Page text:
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Clinical Investigations: ASTHMA |

Effect of Infused Angiotensin II on the Bronchoconstrictor Activity of Inhaled Endothelin-1 in Asthma*

George W. Chalmers, MD; Evelyn A. Millar, MD; Stuart A. Little, MD; Malcolm C. Shepherd, MD; Neil C. Thomson, MD
Author and Funding Information

*From the Department of Respiratory Medicine, West Glasgow Hospitals University NHS Trust, Glasgow, Scotland, UK. Supported by grants from Chest Heart & Stroke Scotland and the National Asthma Campaign (UK).



Chest. 1999;115(2):352-356. doi:10.1378/chest.115.2.352
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Study objectives: Endothelin (ET)-1 is a potent bronchoconstrictor, and asthmatics demonstrate bronchial hyperresponsiveness to ET-1 given by inhalation. Angiotensin II (Ang II) is increased in plasma in acute severe asthma, causes bronchoconstriction in asthmatics, and potentiates contractions induced by ET-1 in bovine bronchial smooth muscle in vitro, and contractions induced by methacholine both in vitro and in vivo. We wished to examine any potentiation of the bronchoconstrictor activity of inhaled ET-1 by infused Ang II at subbronchoconstrictor doses.

Design: Double-blind randomized placebo-controlled study.

Setting: Asthma research unit in university hospital.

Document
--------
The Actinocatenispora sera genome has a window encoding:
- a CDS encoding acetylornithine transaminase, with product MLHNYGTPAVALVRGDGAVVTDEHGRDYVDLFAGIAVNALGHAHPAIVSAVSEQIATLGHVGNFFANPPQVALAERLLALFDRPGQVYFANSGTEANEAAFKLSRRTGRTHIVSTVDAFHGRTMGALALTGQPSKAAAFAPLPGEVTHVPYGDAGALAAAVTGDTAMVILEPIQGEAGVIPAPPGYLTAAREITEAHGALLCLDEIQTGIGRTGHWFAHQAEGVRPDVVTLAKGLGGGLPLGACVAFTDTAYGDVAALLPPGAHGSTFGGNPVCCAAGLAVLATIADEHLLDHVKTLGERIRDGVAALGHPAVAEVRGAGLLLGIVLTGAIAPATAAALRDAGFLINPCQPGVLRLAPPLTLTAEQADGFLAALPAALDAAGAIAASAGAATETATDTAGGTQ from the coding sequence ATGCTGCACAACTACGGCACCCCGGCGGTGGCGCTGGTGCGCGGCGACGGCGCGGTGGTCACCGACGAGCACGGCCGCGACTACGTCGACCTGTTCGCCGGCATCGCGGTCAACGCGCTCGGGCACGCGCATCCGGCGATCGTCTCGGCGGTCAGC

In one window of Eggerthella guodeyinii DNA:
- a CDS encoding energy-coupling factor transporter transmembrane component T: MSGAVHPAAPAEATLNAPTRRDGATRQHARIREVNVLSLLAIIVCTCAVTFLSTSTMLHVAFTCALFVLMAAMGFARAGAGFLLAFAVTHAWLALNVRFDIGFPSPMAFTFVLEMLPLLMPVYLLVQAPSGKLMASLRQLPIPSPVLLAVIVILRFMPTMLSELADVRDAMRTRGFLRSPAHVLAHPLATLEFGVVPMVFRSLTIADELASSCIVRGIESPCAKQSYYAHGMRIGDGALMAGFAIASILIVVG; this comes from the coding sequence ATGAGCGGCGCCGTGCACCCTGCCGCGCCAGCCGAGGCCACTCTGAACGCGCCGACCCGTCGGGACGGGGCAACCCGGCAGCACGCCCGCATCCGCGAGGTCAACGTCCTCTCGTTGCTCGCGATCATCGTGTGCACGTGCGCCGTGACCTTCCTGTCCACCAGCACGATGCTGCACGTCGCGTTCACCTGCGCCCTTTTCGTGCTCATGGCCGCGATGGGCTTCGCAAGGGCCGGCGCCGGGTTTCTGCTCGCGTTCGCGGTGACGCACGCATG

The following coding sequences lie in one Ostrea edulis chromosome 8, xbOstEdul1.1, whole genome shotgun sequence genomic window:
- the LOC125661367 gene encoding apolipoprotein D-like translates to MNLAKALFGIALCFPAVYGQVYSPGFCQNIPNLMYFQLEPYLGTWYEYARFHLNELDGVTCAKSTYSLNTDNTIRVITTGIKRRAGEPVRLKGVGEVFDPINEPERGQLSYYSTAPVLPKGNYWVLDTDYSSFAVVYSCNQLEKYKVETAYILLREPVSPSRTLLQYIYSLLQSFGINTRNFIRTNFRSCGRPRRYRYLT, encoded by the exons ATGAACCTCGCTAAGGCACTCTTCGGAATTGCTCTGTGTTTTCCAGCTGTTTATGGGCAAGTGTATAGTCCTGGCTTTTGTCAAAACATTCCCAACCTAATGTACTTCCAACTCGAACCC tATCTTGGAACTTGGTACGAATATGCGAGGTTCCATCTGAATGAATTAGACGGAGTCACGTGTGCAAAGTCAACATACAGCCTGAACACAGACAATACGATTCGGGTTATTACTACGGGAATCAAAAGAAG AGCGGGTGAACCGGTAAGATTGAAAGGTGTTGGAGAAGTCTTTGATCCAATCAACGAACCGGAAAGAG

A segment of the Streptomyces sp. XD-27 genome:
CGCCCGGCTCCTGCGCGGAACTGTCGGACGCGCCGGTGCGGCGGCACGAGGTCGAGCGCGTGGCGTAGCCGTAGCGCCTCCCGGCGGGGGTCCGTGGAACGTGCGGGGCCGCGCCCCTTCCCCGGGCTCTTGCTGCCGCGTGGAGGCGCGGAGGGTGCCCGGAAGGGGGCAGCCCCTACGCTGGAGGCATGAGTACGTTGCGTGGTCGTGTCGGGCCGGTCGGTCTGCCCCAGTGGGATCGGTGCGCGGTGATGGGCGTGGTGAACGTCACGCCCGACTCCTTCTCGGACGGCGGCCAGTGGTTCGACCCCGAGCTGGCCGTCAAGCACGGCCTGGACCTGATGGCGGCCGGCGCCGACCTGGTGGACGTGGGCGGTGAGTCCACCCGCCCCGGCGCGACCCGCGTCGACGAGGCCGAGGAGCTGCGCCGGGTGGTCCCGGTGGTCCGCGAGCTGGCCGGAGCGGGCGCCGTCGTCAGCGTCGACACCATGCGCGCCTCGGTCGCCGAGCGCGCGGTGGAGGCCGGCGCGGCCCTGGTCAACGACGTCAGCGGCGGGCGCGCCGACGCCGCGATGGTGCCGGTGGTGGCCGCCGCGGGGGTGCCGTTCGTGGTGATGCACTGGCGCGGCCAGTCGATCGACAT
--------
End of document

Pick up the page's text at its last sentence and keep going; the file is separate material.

Patients: Eight asthmatic subjects with baseline FEV1 88% predicted, bronchial hyperreactivity (geometric mean, concentration of methacholine producing 20% fall, methacholine PC20 2.5 mg/mL), and mean age 37.1 years.

Interventions: We examined the effect of subbronchoconstrictor doses of infused Ang II (1 ng/kg/min and 2 ng/kg/min) or placebo on bronchoconstrictor responses to inhaled ET-1 (dose range, 0.96 to 15.36 nmol).

Measurements: Oxygen saturation, noninvasive BP, and spirometric measurements were made throughout the study visits. Blood was sampled for plasma Ang II levels at baseline and before and after ET-1 inhalation.

Results: Ang II infusion did not produce bronchoconstriction per se at either dose prior to ET-1 challenge. Bronchial challenge with inhaled ET-1 produced dose-dependent bronchoconstriction, but there was no difference in bronchial responsiveness to ET-1 comparing infusion of placebo with Ang II at 1 ng/kg/min or 2 ng/kg/min (geometric mean, concentration of ET-1 producing 15% fall, 5.34 nmol, 4.95 nmol, and 4.96 nmol, respectively) (analysis of variance, p > 0.05). There was an increase in systolic and diastolic BP at the higher dose of Ang II compared to placebo (mean 136/86 vs 117/75 mm Hg, respectively). Plasma Ang II was elevated following infusion of both doses of Ang II compared to placebo.

Conclusions: In contrast to the potentiating effect on methacholine-induced bronchoconstriction, Ang II at subbronchoconstrictor doses does not potentiate ET-1-induced bronchoconstriction in asthma.

Abbreviations: Ang II = angiotensin II; ET-1 = endothelin-1; PC15FEV1 ET-1 = concentration of endothelin-1 producing 15% fall in FEV1; PC20FEV1 methacholine = concentration of methacholine producing 20% fall in FEV1; RAS = renin-angiotensin system

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